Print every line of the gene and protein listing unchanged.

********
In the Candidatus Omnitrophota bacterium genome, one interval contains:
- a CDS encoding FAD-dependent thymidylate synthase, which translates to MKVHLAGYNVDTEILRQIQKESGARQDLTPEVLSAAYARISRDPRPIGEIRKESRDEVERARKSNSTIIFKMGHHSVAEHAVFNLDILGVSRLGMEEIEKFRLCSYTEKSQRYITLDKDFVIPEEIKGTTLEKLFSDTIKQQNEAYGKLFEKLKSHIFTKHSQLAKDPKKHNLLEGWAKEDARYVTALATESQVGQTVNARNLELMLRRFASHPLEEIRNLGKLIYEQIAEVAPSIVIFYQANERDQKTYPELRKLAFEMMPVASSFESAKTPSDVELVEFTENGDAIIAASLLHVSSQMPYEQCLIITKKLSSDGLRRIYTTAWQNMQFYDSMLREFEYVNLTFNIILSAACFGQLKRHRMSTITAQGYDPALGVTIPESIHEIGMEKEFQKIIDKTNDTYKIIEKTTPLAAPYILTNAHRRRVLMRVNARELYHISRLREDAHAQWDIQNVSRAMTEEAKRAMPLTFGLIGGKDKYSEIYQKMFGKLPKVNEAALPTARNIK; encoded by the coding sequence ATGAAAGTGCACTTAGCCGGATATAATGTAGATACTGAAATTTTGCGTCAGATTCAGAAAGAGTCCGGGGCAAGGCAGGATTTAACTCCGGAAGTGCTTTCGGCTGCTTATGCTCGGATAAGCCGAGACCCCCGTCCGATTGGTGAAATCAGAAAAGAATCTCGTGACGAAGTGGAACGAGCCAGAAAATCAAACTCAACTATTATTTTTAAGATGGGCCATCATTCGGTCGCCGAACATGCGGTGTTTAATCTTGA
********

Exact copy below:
In the Candidatus Omnitrophota bacterium genome, one interval contains:
- a CDS encoding FAD-dependent thymidylate synthase, which translates to MKVHLAGYNVDTEILRQIQKESGARQDLTPEVLSAAYARISRDPRPIGEIRKESRDEVERARKSNSTIIFKMGHHSVAEHAVFNLDILGVSRLGMEEIEKFRLCSYTEKSQRYITLDKDFVIPEEIKGTTLEKLFSDTIKQQNEAYGKLFEKLKSHIFTKHSQLAKDPKKHNLLEGWAKEDARYVTALATESQVGQTVNARNLELMLRRFASHPLEEIRNLGKLIYEQIAEVAPSIVIFYQANERDQKTYPELRKLAFEMMPVASSFESAKTPSDVELVEFTENGDAIIAASLLHVSSQMPYEQCLIITKKLSSDGLRRIYTTAWQNMQFYDSMLREFEYVNLTFNIILSAACFGQLKRHRMSTITAQGYDPALGVTIPESIHEIGMEKEFQKIIDKTNDTYKIIEKTTPLAAPYILTNAHRRRVLMRVNARELYHISRLREDAHAQWDIQNVSRAMTEEAKRAMPLTFGLIGGKDKYSEIYQKMFGKLPKVNEAALPTARNIK; encoded by the coding sequence ATGAAAGTGCACTTAGCCGGATATAATGTAGATACTGAAATTTTGCGTCAGATTCAGAAAGAGTCCGGGGCAAGGCAGGATTTAACTCCGGAAGTGCTTTCGGCTGCTTATGCTCGGATAAGCCGAGACCCCCGTCCGATTGGTGAAATCAGAAAAGAATCTCGTGACGAAGTGGAACGAGCCAGAAAATCAAACTCAACTATTATTTTTAAGATGGGCCATCATTCGGTCGCCGAACATGCGGTGTTTAATCTTGA